SONA must include foreign debt report
The state of the nation address of President Ferdinand Marcos Jr. on Monday that will outline his fiscal (taxing and spending) plans, among other things, must include a status report on the heavy foreign debt burden that had been dumped on his lap.
With the country reeling from pandemic and economic blows, Marcos will have to come up fast with fair and efficient ways of raising the income of households, businesses, and the government, and improving the quality of life of everybody.
To boost revenue, aside from plugging the leaks in the system and prosecuting tax-evaders, the government is giving hints it might impose higher or additional taxes on targeted sectors.
The overburdened populace may resist swallowing a bigger bitter pill, partly because of a perception that the President himself may not be exactly a model taxpayer, to put it mildly.
As Clive Reyes JR @datumx11 twitted Sunday: “Before the Marcos admin introduces new taxes, I believe the family should pay first the unpaid estate tax and return the still unrecovered ill-gotten wealth. That way, it would be fair to the gov’t, Filipino people and even to the Marcoses themselves.”
With the Sri Lanka debt disaster in the background, the new Congress could open a full-blown inquiry into the foreign loans contracted by past administrations. An honest probe might just improve tax collection from citizens who still believe in supporting the government.
In the same way that Marcos has described inflation (6.1 percent or whatever) as an imported problem, he could air laments about bad loans having been merely inherited from past administrations.
He may want to share in his SONA his thoughts on how, under his stewardship, we will avoid falling into the dreaded debt trap.
* * *
If the Congress decides to look into the huge loans amassed in the last six years, one of the bases for an inquiry is Sec. 20, Art. VII, of the Constitution which says:
“The President may contract or guarantee foreign loans on behalf of the Republic of the Philippines with the prior concurrence of the Monetary Board, and subject to such limitations as may be provided by law. The Monetary Board shall, within 30 days from the end of every quarter of the calendar year, submit to the Congress a complete report of its decision on applications for loans to be contracted or guaranteed by the Government or government-owned and controlled corporations which would have the effect of increasing the foreign debt, and containing other matters as may be provided by law.”
Finance Secretary Benjamin Diokno, who as the then governor of the Bangko Sentral ng Pilipinas was Monetary Board chair, can answer the questions himself – but a public hearing with other experts testifying might be a better way to quell speculations.
The investigation should also unearth what the previous Senate and the House did to the Monetary Board reports, if there were any submitted quarterly as mandated by the Constitution.
* * *
The Congress or a competent body (like the Commission on Audit) should produce a status report on each of the projects and programs that had received foreign loans or grants, although current interest focuses on the Build! Build! Build! projects of Duterte.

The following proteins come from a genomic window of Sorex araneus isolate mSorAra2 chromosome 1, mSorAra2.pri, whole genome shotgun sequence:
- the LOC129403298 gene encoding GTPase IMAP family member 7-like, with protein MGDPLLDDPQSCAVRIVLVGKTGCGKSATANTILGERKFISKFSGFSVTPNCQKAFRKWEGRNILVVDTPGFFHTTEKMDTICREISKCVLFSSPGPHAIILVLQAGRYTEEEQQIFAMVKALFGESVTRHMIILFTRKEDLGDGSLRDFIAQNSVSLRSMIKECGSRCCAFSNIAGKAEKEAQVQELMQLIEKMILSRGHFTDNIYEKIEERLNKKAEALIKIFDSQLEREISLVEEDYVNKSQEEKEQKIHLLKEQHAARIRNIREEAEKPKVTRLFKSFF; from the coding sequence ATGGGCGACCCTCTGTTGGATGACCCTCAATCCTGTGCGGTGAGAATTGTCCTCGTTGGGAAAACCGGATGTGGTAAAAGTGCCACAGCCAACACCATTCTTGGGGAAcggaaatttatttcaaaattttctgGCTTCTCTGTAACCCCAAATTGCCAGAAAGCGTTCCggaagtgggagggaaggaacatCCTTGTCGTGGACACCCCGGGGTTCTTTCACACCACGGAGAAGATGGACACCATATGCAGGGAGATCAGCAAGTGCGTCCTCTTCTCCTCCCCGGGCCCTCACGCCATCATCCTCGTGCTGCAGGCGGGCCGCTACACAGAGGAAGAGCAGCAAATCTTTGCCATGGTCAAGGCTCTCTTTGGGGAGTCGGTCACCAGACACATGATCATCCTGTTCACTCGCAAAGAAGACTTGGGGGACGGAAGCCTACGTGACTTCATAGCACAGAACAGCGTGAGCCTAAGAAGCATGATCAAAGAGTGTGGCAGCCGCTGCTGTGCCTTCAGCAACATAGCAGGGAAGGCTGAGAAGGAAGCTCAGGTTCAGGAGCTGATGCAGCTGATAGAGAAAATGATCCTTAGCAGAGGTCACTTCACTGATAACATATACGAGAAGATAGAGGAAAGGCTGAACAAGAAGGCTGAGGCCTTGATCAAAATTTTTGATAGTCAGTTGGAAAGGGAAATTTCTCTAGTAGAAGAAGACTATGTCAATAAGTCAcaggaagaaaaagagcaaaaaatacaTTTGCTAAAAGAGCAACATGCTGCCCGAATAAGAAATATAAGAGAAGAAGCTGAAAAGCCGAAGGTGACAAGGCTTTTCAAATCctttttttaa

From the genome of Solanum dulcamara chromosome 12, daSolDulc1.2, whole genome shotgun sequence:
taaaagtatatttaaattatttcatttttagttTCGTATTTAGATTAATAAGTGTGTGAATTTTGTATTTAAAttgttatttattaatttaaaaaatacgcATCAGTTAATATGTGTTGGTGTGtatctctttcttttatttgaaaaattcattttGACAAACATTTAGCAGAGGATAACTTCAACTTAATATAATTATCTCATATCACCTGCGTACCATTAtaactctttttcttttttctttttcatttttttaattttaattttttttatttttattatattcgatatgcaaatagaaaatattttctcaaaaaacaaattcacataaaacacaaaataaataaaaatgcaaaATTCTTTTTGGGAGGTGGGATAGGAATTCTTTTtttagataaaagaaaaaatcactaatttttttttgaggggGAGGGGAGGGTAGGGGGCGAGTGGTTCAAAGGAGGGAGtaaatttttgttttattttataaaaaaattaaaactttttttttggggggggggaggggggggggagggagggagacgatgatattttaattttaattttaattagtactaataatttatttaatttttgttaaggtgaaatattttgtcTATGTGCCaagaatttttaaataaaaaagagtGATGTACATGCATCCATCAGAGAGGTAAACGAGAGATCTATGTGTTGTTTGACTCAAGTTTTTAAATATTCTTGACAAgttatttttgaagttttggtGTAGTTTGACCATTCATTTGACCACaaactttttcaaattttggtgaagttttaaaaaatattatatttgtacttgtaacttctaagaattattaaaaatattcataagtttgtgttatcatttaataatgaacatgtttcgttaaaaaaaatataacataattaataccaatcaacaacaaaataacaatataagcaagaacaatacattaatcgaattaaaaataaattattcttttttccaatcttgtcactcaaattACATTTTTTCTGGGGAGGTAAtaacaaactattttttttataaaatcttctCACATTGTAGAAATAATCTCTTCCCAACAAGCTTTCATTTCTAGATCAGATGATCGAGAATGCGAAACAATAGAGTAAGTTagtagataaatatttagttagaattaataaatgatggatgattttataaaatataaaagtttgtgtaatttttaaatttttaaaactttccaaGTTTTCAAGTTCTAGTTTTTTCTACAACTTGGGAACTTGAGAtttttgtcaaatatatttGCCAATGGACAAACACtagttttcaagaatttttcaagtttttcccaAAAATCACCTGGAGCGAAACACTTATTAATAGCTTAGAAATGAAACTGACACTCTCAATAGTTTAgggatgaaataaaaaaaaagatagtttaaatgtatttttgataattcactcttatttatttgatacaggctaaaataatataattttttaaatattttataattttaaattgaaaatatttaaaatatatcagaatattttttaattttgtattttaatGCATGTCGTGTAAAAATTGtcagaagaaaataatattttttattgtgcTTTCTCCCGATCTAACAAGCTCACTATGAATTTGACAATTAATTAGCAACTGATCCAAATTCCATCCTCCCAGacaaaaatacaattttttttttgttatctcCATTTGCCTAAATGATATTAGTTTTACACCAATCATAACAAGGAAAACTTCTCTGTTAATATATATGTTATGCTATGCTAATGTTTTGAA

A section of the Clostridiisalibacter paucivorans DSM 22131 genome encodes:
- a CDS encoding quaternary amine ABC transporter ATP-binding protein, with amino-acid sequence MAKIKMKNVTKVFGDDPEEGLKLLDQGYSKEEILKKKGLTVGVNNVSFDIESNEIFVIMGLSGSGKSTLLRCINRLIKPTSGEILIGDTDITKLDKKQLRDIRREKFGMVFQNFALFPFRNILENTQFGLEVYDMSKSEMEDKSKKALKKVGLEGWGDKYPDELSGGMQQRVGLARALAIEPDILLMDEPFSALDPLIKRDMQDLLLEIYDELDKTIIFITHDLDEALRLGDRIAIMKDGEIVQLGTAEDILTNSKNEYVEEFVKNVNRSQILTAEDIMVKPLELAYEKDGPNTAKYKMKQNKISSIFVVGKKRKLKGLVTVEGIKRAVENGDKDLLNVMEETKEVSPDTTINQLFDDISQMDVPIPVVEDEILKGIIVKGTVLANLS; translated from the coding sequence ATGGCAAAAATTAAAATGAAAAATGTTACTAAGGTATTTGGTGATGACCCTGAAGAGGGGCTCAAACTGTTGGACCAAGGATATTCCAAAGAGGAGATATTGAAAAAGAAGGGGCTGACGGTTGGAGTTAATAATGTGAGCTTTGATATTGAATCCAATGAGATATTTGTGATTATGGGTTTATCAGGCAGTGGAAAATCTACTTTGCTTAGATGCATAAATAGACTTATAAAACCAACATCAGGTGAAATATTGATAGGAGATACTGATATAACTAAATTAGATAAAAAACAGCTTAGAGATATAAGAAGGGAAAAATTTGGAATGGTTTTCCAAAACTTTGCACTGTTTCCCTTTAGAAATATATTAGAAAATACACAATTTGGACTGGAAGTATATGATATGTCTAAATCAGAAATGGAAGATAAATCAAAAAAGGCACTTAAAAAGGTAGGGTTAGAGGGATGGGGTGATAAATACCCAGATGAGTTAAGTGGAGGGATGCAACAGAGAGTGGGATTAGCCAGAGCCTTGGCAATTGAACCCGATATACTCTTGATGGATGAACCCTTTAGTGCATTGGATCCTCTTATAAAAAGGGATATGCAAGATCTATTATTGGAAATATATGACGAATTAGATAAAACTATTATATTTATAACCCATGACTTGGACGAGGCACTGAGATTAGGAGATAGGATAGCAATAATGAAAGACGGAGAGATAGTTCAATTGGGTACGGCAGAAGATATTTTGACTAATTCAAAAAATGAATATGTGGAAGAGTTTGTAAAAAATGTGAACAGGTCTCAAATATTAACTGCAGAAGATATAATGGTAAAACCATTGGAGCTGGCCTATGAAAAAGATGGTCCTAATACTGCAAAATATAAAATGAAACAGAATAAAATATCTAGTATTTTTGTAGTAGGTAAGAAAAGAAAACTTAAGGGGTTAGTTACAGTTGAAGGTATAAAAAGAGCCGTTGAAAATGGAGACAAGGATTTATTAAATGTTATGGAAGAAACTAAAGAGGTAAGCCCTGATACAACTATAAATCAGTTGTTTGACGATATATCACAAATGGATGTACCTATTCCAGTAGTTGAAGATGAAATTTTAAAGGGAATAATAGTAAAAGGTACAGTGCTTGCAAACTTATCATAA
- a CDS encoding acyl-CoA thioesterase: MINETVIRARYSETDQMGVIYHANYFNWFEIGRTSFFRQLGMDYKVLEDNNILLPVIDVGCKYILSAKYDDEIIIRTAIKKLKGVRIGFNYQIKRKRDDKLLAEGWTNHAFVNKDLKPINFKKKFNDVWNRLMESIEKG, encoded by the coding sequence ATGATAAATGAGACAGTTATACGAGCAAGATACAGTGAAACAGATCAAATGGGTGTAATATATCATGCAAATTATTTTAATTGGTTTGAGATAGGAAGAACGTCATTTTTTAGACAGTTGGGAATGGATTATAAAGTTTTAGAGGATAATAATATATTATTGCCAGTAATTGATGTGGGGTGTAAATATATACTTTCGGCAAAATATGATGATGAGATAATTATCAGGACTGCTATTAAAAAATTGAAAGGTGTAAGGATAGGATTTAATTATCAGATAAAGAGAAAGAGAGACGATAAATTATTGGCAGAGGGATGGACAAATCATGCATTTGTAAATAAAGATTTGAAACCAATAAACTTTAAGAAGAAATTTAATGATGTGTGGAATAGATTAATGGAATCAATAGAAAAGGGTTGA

Then Sen. Ping Lacson, who had built a reputation of not accepting any share from the congressional pork barrel, said during the last election campaign where he ran for president (and lost) that only 12 of the 118 BBB projects had been completed.
A COA audit and/or Senate investigation may clarify the status of BBB projects despite the fact that of the 24 senators only Risa Hontiveros and Koko Pimentel are the ones left of the opposition.
The country’s external debt has been steadily rising from $73.1 billion in 2017, $78.96 billion in 2018, $83.62 billion in 2019, and $98.49 billion in 2020, finance department data show.
Marcos has inherited a nation sucked dry by corruption, a budget deficit (in May) of ₱146.8 billion in spite of double-digit growth in revenues and a cut in spending, and a ₱12.03-trillion national debt.
While President Noynoy Aquino left Duterte in 2016 with a 40.3-percent debt-to-gross domestic product ratio, Duterte left Marcos last June 30 with a debt-to-GDP ratio of 63 percent.
Before the May elections, Diokno said the country’s foreign obligations went up to $106.43 billion last year as the government borrowed more to finance the country’s COVID-19 response measures.
The inquiry should look at the possibility that with the offer of easy terms, sweetened by unwritten incentives, for loans to meet development goals, the borrowing authority may have thrown discretion to the wind.
One check to that is the required concurrence of the Monetary Board, which is presumed to be technically competent and more discerning, unless its members had become captives of the political leadership.
• Advisory for Pinoys in New York
The Philippine Consulate General in New York advises the Filipino community to remain vigilant after an 18-year-old Filipino tourist from Cebu was reported to have been violently assaulted near the Philippine Center in Manhattan on Wednesday.
The Consulate reminds members of the Filipino community as well as kababayan visiting New York to exercise the necessary precautions while on the streets or in the subways.
Based on information received by the Consulate the other day, the victim was walking with three other Filipinos near the corner of 6th Avenue and 46th Street when assaulted. The victim sustained facial injuries from the beating by the suspect who was subdued and turned over to authorities.
This is the 41st incident since last year involving a Filipino who was either a victim of a hate crime or incident or a criminal act. The Consulate is in touch with the New York City police to get more information on the incident. It could not be immediately ascertained if the incident was anti-Asian-hate-related.